Wednesday, January 28, 2009

More on Radicalization of Muslim Societies

Following up on my recent post about radicalization of Islamic societies, see also this important article that gives a different perspective on the radicalization of Pakistani society:

The Saudi-isation of Pakistan

A stern, unyielding version of Islam is replacing the kinder, gentler Islam of the Sufis in Pakistan.

By Pervez Hoodbhoy

See also a Brookings study by Moeed Yusuf that describes the classic path of young men who feel alienated from society becoming radicalized:

Overwhelming majorities of radicalized youth are found to have a strong sense of being discriminated against and are alienated from the larger society. This in turn is believed to be a function of socio-economic deprivation. Poor education standards, lack of economic opportunities, and unequal access to avenues for social and economic mobilization are usually present in countries that undergo radicalization among the young. The problem is often accentuated in societies which exhibit cultural polarization.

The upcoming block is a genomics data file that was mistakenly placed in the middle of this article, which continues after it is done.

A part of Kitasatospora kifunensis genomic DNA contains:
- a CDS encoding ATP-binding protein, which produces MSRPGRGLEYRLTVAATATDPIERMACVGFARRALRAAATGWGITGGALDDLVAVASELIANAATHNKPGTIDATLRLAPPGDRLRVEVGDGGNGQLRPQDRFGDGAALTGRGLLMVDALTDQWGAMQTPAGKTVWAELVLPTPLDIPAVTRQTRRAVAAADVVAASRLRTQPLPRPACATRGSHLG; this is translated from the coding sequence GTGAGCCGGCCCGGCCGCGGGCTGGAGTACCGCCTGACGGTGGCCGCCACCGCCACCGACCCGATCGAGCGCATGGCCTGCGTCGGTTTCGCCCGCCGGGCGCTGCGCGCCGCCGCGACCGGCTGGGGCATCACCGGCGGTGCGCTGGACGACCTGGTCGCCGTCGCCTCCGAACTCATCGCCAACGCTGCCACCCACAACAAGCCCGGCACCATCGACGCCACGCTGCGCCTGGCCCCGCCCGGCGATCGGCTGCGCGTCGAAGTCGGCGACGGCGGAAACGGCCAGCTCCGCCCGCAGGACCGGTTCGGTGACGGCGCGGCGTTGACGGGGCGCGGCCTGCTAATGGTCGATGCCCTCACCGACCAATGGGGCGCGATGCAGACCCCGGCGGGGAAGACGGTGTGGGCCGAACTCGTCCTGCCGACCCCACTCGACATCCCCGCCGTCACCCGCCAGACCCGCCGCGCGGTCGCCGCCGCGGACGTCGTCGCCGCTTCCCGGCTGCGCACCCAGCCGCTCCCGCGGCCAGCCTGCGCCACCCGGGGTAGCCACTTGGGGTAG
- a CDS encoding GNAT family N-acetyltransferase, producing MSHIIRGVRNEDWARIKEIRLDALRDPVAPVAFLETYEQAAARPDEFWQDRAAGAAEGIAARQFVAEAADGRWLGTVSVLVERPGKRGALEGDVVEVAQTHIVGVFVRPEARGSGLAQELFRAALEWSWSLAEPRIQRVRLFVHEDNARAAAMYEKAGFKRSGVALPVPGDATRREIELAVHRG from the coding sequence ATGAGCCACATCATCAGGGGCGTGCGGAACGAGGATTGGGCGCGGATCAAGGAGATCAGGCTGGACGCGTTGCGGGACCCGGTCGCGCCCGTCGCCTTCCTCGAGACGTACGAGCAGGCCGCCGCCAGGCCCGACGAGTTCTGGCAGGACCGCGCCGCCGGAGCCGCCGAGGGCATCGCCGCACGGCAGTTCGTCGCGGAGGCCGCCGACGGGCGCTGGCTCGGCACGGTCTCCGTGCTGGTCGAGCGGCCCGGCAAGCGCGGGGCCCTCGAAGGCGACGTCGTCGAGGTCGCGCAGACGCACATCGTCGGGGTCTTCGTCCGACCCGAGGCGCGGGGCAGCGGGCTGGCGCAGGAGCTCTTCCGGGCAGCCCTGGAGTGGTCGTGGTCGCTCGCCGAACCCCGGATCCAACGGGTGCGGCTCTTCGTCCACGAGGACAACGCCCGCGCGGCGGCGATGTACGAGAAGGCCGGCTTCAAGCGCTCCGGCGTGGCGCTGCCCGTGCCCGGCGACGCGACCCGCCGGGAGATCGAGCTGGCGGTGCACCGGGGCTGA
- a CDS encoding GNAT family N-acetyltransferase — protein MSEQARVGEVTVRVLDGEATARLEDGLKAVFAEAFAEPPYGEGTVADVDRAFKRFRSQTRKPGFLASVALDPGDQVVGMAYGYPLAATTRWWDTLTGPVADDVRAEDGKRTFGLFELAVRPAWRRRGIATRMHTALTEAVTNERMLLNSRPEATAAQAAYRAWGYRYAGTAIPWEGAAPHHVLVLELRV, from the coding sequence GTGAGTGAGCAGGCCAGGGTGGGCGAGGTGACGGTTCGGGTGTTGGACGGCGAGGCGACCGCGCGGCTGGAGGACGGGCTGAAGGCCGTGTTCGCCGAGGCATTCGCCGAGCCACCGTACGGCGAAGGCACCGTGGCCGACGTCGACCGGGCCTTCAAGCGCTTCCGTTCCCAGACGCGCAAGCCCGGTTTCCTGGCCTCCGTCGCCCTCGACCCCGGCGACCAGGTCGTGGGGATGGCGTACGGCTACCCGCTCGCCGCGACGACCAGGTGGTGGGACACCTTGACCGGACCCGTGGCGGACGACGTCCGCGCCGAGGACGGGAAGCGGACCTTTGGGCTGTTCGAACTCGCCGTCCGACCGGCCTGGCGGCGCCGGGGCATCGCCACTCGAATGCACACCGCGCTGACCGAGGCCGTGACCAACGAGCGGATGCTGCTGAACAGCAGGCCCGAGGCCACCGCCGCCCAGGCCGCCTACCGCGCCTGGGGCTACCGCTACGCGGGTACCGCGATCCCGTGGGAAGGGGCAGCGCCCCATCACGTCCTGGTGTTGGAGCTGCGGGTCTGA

I argued that militarization of the sociopolitical struggle between moderates and Islamists is radicalizing society in both Pakistan and Somalia. Hoodbhoy describes a separate process in Pakistan of radicalizing society via education (with considerable help from the government). Yusuf describes socio-economic causes. The three are of course intertwined, with each story of Western or central government military abuse being used to justify further radicalization.

Are there additional processes by which radicalization occurs in Muslim societies?

What processes lead to moderation?

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